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Invesco sees bright spots in market outlook

Signs are emerging in the current environment that offer investors scope for optimism, including easing supply chain pressures and positive economic markers in China, according to Invesco.
In the industrial production workshop, the robot arm of the automobile production line is working

Rather than get swept up in the pessimism that is defining the current global market environment, investors should look to several factors as reasons to be positive.

“It’s not ideal to have such a high level of inflation and such an aggressive tightening underway for many developed market central banks, but I’d argue we are in a far better place than we were two years ago,” said Kristina Hooper, chief global market strategist at Invesco.

Among the drivers behind her view are the decreasing pressure on global supply chains, bright spots in recent inflation data and the solid rebound in China’s economic growth in June.

Positive feelings returning

From a supply chain perspective, the decline in the Global Supply Chain Pressure Index over the past month or so mostly followed an improvement in China supply delivery times post-lockdown.

“This indicates that at least one inflationary pressure is easing,” explained Hooper.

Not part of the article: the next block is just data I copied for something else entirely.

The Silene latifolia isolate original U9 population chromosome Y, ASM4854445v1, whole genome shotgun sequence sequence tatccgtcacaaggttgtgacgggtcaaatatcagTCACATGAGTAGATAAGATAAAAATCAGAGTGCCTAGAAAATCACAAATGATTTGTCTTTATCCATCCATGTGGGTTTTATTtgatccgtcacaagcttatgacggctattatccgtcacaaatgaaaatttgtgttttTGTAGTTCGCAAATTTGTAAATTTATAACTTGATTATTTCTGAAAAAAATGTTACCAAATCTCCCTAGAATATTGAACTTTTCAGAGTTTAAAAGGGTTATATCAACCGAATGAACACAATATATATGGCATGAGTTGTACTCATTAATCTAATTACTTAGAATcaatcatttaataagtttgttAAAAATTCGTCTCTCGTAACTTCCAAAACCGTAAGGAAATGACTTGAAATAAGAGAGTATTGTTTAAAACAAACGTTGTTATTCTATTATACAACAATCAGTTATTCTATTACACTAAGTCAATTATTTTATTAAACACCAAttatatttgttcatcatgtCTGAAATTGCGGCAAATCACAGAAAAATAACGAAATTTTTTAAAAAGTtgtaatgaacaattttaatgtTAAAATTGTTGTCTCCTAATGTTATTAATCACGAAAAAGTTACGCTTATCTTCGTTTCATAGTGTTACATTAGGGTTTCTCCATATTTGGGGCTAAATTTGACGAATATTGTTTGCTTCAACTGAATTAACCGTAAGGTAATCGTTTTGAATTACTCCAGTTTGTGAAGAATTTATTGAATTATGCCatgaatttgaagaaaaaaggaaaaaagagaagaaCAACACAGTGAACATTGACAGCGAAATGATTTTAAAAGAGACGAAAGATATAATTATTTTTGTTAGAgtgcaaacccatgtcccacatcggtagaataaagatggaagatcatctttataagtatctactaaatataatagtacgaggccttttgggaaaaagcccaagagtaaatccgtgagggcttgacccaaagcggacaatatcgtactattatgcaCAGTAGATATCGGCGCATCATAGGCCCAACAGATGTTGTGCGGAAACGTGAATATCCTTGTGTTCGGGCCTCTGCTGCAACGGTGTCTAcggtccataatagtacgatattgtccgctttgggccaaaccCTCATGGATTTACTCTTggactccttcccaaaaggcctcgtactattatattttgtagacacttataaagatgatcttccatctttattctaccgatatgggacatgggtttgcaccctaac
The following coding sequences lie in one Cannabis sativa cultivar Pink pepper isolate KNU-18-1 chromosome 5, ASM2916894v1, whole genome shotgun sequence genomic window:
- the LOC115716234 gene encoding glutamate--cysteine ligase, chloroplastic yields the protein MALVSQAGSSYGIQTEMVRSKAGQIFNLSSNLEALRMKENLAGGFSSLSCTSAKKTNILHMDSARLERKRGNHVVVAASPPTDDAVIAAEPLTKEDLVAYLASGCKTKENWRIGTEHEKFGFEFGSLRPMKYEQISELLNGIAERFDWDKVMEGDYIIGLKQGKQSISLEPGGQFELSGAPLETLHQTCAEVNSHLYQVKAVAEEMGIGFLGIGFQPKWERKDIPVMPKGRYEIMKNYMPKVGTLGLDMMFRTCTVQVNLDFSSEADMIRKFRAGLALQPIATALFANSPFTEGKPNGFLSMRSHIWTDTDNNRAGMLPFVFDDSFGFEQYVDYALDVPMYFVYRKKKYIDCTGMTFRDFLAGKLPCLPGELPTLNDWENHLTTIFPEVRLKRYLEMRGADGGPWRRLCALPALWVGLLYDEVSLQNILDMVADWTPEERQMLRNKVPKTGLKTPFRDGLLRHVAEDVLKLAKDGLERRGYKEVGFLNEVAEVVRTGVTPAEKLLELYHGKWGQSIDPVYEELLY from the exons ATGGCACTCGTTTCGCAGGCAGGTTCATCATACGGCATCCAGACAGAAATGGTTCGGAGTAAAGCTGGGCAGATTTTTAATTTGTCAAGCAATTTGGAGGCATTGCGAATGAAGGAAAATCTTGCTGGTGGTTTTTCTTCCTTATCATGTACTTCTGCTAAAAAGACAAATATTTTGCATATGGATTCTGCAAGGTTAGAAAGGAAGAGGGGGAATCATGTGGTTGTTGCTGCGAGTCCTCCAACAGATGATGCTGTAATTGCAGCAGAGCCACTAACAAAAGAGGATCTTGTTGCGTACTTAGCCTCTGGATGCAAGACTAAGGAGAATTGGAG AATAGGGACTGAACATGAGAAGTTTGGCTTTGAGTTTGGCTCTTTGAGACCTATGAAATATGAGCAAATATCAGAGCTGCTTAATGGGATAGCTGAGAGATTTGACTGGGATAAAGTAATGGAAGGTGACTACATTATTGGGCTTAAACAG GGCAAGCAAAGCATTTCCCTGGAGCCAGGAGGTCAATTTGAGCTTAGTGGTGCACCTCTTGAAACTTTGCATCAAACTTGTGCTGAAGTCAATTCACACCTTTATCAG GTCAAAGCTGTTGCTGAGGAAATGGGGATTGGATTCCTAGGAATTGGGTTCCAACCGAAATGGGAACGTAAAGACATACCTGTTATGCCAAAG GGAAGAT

At the same time, commodity prices are on the decline. While still elevated, both the Goldman Sachs Commodity Index and the Bloomberg Commodity Index are down from their peaks.

In turn, Invesco believes this should moderate the rate of increase in the goods portion of the US Producer Price Index (PPI), suggesting that goods inflation is also likely to moderate sometime soon.

Other bright spots exist in recent inflation data. For example, said Hooper, although headline US Consumer Price Index (CPI) and Personal Consumption Expenditures (PCE) each rose in their last report, core CPI and PCE growth – which exclude food and energy prices – have recently declined slightly.

Further, Hooper considers longer-term US inflation expectations as becoming better anchored. This is according to five-year inflation expectations as measured by the University of Michigan survey, with the New York Fed Survey of Consumer Expectations showing similar results.

“[This] arguably could provide the Fed with the cover to not tighten policy so significantly that a recession ensues,” she added.

Momentum in China

Positive economic signs are also emerging in China, to fuel general investor sentiment.

For instance, despite the disappointing second-quarter economic growth, it broadly rebounded in June as pandemic restrictions eased.

“We continue to expect an economic recovery in the second half, led by industrial production and infrastructure investments due to pro-growth policies,” said Hooper.

This reflects the improving Covid-19 situation in China, with cities reopening and economic activity resuming.

Worries about increases in infection rates will continue, but Hooper doubts further lockdowns will occur given China’s Covid policy has evolved and adapted in recent months to a more dynamic approach.

Looking towards markets globally, meanwhile, Hooper is also expecting positive surprises to be more powerful.

“Stocks have been beaten down. That doesn’t mean we won’t see more downside for some stock markets around the world…. But I believe we are far closer to the bottom than the top, and meaningful positive catalysts could present themselves in coming months,” she explained.

Part of the Mark Allen Group.